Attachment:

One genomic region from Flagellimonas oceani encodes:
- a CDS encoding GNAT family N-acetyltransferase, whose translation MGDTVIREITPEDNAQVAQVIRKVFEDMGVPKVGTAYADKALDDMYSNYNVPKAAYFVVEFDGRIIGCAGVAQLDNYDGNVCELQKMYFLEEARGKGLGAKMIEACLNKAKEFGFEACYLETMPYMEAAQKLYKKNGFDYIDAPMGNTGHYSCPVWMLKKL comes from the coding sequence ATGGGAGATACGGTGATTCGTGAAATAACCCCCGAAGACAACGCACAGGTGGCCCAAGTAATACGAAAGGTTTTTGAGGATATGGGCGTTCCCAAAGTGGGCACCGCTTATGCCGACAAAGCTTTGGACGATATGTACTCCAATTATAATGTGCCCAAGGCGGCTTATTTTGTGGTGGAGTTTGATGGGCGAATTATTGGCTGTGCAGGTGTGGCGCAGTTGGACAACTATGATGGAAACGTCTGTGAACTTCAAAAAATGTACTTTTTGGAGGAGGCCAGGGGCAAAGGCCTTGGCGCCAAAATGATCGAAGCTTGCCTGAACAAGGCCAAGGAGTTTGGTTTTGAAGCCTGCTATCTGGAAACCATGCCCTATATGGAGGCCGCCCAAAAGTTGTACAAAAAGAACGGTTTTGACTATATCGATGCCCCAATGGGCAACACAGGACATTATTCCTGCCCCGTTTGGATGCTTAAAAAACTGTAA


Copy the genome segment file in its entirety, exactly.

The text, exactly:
One genomic region from Flagellimonas oceani encodes:
- a CDS encoding GNAT family N-acetyltransferase, whose translation MGDTVIREITPEDNAQVAQVIRKVFEDMGVPKVGTAYADKALDDMYSNYNVPKAAYFVVEFDGRIIGCAGVAQLDNYDGNVCELQKMYFLEEARGKGLGAKMIEACLNKAKEFGFEACYLETMPYMEAAQKLYKKNGFDYIDAPMGNTGHYSCPVWMLKKL comes from the coding sequence ATGGGAGATACGGTGATTCGTGAAATAACCCCCGAAGACAACGCACAGGTGGCCCAAGTAATACGAAAGGTTTTTGAGGATATGGGCGTTCCCAAAGTGGGCACCGCTTATGCCGACAAAGCTTTGGACGATATGTACTCCAATTATAATGTGCCCAAGGCGGCTTATTTTGTGGTGGAGTTTGATGGGCGAATTATTGGCTGTGCAGGTGTGGCGCAGTTGGACAACTATGATGGAAACGTCTGTGAACTTCAAAAAATGTACTTTTTGGAGGAGGCCAGGGGCAAAGGCCTTGGCGCCAAAATGATCGAAGCTTGCCTGAACAAGGCCAAGGAGTTTGGTTTTGAAGCCTGCTATCTGGAAACCATGCCCTATATGGAGGCCGCCCAAAAGTTGTACAAAAAGAACGGTTTTGACTATATCGATGCCCCAATGGGCAACACAGGACATTATTCCTGCCCCGTTTGGATGCTTAAAAAACTGTAA